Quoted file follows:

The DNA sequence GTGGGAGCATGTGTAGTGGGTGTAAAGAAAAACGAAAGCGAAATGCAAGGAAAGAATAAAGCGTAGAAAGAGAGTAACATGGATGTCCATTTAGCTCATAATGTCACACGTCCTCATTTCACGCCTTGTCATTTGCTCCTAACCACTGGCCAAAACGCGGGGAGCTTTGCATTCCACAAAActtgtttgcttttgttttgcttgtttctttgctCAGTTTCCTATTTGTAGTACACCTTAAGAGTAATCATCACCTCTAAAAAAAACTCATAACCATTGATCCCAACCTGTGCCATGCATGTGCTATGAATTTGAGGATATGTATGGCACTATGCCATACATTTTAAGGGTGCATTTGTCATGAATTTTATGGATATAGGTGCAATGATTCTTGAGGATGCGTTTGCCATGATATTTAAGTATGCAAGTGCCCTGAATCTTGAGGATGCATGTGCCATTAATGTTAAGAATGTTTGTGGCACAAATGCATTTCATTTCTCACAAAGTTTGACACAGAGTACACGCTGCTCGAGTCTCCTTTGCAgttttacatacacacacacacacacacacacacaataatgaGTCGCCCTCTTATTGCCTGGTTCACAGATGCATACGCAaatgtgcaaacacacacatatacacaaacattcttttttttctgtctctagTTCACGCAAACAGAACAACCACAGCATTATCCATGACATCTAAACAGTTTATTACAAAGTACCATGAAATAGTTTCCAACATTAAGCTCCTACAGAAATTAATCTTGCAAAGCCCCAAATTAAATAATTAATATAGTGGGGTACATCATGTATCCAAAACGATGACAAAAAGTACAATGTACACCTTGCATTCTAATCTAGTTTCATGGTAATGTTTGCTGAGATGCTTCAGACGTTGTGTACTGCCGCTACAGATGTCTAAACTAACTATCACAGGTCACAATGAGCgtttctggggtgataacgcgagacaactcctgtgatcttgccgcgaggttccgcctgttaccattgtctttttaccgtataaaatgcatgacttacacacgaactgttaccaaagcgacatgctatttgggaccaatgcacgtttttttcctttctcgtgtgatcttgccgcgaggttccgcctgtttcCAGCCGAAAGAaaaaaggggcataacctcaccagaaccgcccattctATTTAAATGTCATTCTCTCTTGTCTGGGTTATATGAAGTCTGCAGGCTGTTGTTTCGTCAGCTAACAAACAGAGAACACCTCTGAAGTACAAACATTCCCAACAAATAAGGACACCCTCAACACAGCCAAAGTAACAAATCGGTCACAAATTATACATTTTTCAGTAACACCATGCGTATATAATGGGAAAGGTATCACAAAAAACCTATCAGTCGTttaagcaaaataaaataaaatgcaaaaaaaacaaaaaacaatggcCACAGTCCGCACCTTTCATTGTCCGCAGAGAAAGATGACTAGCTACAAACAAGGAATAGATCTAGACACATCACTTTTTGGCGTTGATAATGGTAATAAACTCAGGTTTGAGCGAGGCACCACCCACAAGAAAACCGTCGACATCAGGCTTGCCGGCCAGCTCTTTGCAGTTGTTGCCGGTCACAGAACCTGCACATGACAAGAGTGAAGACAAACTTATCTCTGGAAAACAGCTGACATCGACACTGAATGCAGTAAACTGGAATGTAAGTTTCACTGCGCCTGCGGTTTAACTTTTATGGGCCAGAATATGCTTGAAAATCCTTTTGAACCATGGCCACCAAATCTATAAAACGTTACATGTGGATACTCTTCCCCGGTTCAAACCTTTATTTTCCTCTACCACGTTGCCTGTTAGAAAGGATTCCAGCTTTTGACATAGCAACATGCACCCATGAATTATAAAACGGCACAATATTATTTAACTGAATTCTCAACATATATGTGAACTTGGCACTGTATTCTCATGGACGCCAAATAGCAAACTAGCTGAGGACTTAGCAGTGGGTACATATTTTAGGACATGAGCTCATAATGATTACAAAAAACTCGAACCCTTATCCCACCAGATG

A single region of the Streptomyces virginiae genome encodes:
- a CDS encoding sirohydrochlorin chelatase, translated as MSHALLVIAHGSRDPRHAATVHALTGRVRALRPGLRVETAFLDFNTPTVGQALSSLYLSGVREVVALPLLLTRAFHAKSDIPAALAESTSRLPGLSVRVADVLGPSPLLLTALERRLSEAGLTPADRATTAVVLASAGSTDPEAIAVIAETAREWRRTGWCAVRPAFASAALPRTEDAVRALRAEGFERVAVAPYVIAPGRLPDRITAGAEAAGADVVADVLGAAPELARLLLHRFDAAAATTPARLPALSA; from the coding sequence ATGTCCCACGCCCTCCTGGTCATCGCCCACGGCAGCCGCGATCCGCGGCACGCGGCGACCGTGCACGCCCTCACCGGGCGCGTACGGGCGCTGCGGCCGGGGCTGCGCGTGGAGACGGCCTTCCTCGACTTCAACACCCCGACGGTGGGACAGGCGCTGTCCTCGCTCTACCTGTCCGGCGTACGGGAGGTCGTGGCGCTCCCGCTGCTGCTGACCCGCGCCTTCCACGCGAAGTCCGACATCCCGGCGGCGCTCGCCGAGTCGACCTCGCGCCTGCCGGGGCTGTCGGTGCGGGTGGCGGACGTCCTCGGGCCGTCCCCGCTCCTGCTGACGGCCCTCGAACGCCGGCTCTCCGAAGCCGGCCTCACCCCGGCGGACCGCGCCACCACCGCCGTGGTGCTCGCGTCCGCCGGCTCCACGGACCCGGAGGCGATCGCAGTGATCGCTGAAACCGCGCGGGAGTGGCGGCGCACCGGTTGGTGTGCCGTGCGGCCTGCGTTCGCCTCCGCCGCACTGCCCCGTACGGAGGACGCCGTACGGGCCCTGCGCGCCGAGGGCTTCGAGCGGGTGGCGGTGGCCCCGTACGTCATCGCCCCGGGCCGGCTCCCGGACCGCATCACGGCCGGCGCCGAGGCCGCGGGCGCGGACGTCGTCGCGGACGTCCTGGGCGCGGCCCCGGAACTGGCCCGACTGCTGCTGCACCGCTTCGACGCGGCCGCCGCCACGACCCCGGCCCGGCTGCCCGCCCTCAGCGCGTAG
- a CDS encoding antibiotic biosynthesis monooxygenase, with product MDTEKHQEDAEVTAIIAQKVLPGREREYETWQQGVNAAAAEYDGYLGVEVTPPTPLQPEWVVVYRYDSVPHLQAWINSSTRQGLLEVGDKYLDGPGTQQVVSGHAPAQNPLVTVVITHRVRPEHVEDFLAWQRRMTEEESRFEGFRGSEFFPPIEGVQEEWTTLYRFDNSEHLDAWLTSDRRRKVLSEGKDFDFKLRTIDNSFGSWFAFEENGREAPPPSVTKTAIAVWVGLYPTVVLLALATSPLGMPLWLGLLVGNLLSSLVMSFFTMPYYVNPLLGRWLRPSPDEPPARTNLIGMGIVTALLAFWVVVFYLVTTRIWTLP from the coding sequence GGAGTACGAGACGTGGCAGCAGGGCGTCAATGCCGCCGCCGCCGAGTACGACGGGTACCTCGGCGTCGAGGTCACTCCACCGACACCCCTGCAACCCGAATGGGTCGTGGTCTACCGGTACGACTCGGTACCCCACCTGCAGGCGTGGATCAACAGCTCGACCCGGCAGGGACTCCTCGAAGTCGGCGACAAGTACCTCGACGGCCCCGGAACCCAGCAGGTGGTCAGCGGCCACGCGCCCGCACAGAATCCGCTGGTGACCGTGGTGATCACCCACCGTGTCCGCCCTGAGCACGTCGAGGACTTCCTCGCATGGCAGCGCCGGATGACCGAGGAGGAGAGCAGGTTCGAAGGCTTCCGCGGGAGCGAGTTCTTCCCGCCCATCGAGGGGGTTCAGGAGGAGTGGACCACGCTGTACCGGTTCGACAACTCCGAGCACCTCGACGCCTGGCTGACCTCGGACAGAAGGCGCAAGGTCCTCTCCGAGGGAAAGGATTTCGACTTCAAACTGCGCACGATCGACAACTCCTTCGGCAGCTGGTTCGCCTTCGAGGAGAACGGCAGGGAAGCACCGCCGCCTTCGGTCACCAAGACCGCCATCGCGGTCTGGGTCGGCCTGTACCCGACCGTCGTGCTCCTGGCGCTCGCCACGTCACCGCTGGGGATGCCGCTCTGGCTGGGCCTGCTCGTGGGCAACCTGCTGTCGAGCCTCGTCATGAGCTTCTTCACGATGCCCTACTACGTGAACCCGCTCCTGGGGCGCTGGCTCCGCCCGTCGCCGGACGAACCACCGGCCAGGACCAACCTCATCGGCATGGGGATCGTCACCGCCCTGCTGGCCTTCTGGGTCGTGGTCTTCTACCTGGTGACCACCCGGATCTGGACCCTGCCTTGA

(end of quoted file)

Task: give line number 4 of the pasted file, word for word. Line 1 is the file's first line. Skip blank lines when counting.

- a CDS encoding antibiotic biosynthesis monooxygenase, with product MDTEKHQEDAEVTAIIAQKVLPGREREYETWQQGVNAAAAEYDGYLGVEVTPPTPLQPEWVVVYRYDSVPHLQAWINSSTRQGLLEVGDKYLDGPGTQQVVSGHAPAQNPLVTVVITHRVRPEHVEDFLAWQRRMTEEESRFEGFRGSEFFPPIEGVQEEWTTLYRFDNSEHLDAWLTSDRRRKVLSEGKDFDFKLRTIDNSFGSWFAFEENGREAPPPSVTKTAIAVWVGLYPTVVLLALATSPLGMPLWLGLLVGNLLSSLVMSFFTMPYYVNPLLGRWLRPSPDEPPARTNLIGMGIVTALLAFWVVVFYLVTTRIWTLP from the coding sequence GGAGTACGAGACGTGGCAGCAGGGCGTCAATGCCGCCGCCGCCGAGTACGACGGGTACCTCGGCGTCGAGGTCACTCCACCGACACCCCTGCAACCCGAATGGGTCGTGGTCTACCGGTACGACTCGGTACCCCACCTGCAGGCGTGGATCAACAGCTCGACCCGGCAGGGACTCCTCGAAGTCGGCGACAAGTACCTCGACGGCCCCGGAACCCAGCAGGTGGTCAGCGGCCACGCGCCCGCACAGAATCCGCTGGTGACCGTGGTGATCACCCACCGTGTCCGCCCTGAGCACGTCGAGGACTTCCTCGCATGGCAGCGCCGGATGACCGAGGAGGAGAGCAGGTTCGAAGGCTTCCGCGGGAGCGAGTTCTTCCCGCCCATCGAGGGGGTTCAGGAGGAGTGGACCACGCTGTACCGGTTCGACAACTCCGAGCACCTCGACGCCTGGCTGACCTCGGACAGAAGGCGCAAGGTCCTCTCCGAGGGAAAGGATTTCGACTTCAAACTGCGCACGATCGACAACTCCTTCGGCAGCTGGTTCGCCTTCGAGGAGAACGGCAGGGAAGCACCGCCGCCTTCGGTCACCAAGACCGCCATCGCGGTCTGGGTCGGCCTGTACCCGACCGTCGTGCTCCTGGCGCTCGCCACGTCACCGCTGGGGATGCCGCTCTGGCTGGGCCTGCTCGTGGGCAACCTGCTGTCGAGCCTCGTCATGAGCTTCTTCACGATGCCCTACTACGTGAACCCGCTCCTGGGGCGCTGGCTCCGCCCGTCGCCGGACGAACCACCGGCCAGGACCAACCTCATCGGCATGGGGATCGTCACCGCCCTGCTGGCCTTCTGGGTCGTGGTCTTCTACCTGGTGACCACCCGGATCTGGACCCTGCCTTGA